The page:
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In general, it is a good introductory article but I would suggest one important thing:

Don't use ExpectedExceptionAttribute as it is not longer supported by NUnit (starting from 3.0 ). If you use ExpectedExceptionAttribute, test returns false positive if given exception is thrown from any place in the unit test, not only from a method under test.

I also have couple of other suggestions which are for a bit more advanced level but maybe still worth mentioning:

  • Test naming. Developer (and/or tester - where QA writes test cases) shall be able to get idea what are the test conditions and expected result by just reading test name.

EmailSender_SendEmail_Successfully() does not give much information about what successfully means (it doesn't throw exception? it returns boolean true?) and also what requirements arguments have to meet in order to make this method to succeed. I would suggest using fully descriptive test names, like:

 SendEmail_returns_true_when_receiverEmailAddress_is_valid_email_address_and_subject_and_body_are_non_empty_strings(). 

Following this logic, test names for negative cases could be:

SendEmail_throws_ArgumentException_when_receiverEmailAddress_is_NULL()
SendEmail_throws_ArgumentException_when_receiverEmailAddress_is_empty_string()
SendEmail_throws_ArgumentException_when_subject_is_NULL()
SendEmail_throws_ArgumentException_when_subject_is_empty_string()
etc...

Also, if test class is named EmailSenderTest (or better EmailSender_Test), meaning that EmailSender is SUT, there is no need to repeat its name in every test name. Test names can start with the name of the method tested.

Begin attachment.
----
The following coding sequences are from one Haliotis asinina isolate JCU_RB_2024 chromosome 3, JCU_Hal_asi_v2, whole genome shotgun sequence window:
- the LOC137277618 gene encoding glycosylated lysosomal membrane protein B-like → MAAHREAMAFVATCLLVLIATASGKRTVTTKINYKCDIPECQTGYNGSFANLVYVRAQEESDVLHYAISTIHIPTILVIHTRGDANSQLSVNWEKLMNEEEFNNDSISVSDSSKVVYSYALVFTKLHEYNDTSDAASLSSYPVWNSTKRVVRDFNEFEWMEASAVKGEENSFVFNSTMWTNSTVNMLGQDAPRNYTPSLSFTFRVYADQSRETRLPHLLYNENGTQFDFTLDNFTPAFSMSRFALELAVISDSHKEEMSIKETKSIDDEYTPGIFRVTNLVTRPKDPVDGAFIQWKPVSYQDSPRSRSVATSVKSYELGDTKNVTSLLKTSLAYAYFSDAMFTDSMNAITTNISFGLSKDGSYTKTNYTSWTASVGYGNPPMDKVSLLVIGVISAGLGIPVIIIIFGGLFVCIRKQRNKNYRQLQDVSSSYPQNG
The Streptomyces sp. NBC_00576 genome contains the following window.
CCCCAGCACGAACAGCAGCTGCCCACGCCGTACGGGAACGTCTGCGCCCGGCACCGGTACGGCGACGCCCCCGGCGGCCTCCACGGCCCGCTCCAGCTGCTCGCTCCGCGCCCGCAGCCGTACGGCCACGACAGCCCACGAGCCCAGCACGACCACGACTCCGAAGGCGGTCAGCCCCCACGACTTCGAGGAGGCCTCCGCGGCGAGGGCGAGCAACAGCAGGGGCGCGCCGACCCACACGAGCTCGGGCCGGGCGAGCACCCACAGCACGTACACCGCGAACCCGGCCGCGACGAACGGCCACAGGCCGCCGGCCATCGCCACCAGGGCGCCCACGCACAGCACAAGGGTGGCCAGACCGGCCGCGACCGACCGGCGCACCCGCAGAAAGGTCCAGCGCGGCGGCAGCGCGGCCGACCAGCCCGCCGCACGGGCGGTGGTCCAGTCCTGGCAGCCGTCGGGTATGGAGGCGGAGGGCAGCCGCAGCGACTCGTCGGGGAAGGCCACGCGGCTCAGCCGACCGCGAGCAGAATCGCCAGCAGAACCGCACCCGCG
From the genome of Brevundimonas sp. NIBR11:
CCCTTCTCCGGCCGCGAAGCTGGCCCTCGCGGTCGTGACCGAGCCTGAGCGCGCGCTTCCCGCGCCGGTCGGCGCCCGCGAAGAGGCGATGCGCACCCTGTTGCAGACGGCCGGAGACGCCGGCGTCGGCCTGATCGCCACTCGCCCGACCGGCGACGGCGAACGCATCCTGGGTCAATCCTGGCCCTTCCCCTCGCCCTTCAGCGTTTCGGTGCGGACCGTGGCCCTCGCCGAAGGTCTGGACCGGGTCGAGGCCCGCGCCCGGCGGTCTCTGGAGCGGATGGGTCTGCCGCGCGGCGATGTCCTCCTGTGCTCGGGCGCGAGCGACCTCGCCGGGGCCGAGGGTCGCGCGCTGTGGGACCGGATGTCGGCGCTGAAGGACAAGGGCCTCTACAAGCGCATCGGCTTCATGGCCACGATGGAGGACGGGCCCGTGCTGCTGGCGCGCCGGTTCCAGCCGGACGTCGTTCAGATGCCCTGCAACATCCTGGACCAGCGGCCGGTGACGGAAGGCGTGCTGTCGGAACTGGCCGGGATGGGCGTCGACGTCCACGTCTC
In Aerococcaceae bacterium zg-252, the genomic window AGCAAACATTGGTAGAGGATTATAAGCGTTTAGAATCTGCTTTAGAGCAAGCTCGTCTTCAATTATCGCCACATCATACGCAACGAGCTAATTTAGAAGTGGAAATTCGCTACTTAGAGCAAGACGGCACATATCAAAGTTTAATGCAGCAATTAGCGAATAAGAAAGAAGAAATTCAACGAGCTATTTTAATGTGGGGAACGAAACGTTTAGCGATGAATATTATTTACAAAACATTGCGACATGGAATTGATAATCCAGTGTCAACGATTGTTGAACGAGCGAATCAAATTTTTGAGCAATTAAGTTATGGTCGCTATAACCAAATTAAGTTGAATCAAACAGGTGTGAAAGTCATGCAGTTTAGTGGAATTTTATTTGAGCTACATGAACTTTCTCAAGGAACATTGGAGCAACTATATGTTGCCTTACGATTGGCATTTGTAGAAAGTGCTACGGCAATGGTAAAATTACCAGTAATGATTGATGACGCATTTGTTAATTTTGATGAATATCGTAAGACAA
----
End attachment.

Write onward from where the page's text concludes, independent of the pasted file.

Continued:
• There should be unit tests which verify that that dependencies are being called. In the case above, there shall be a unit test which verifies that SendEmail calls IEmailValidator.IsEmailValid:
SendEmail_calls_IEmailValidator_IsEmailValid()

...and also a test which verifies execution branch which throws exception:

SendEmail_throws_ArgumentException_when_IEmailValidator_IsEmailValid_returns_false()

Assuming there are unit tests covering IsEmailValid of the implementations of IEmailValidator, and with test stated above, there is no need to distinguish valid/non-valid email address in unit tests for EmailSender. Any string can be used and IEmailValidator.IsEmailValid can be mocked to always return true. We have to trust unit tests written for dependency classes and build new tests upon them. That is the reason why there is no need for test like:

SendEmail_throws_ArgumentException_when_receiverEmailAddress_is_not_valid_email_address()
  • Where test shall pass when input can be any value of a given type, that shall be explicitly stated in the test by using values made by the random value generator. In the case above, subject and body can be any non-null and non-empty strings so in the Arrange section you should assign them random string values (e.g. GUID).

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